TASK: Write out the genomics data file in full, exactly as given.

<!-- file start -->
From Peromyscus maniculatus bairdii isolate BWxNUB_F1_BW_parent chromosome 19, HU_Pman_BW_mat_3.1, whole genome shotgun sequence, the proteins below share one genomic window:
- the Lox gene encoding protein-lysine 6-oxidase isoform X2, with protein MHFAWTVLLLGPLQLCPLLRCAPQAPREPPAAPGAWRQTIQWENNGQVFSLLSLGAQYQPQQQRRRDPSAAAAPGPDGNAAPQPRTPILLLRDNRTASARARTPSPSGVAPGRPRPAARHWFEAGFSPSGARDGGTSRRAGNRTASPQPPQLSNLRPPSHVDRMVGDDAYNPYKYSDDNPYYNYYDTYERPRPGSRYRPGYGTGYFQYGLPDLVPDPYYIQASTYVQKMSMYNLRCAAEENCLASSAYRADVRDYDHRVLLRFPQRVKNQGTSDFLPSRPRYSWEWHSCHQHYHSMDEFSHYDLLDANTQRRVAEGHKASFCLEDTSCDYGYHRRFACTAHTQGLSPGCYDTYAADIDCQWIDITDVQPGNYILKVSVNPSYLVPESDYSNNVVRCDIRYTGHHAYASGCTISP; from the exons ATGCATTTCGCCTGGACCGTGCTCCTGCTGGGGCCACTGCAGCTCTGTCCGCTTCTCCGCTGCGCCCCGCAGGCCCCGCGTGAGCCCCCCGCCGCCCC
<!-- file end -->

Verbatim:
From Peromyscus maniculatus bairdii isolate BWxNUB_F1_BW_parent chromosome 19, HU_Pman_BW_mat_3.1, whole genome shotgun sequence, the proteins below share one genomic window:
- the Lox gene encoding protein-lysine 6-oxidase isoform X2, with protein MHFAWTVLLLGPLQLCPLLRCAPQAPREPPAAPGAWRQTIQWENNGQVFSLLSLGAQYQPQQQRRRDPSAAAAPGPDGNAAPQPRTPILLLRDNRTASARARTPSPSGVAPGRPRPAARHWFEAGFSPSGARDGGTSRRAGNRTASPQPPQLSNLRPPSHVDRMVGDDAYNPYKYSDDNPYYNYYDTYERPRPGSRYRPGYGTGYFQYGLPDLVPDPYYIQASTYVQKMSMYNLRCAAEENCLASSAYRADVRDYDHRVLLRFPQRVKNQGTSDFLPSRPRYSWEWHSCHQHYHSMDEFSHYDLLDANTQRRVAEGHKASFCLEDTSCDYGYHRRFACTAHTQGLSPGCYDTYAADIDCQWIDITDVQPGNYILKVSVNPSYLVPESDYSNNVVRCDIRYTGHHAYASGCTISP; from the exons ATGCATTTCGCCTGGACCGTGCTCCTGCTGGGGCCACTGCAGCTCTGTCCGCTTCTCCGCTGCGCCCCGCAGGCCCCGCGTGAGCCCCCCGCCGCCCC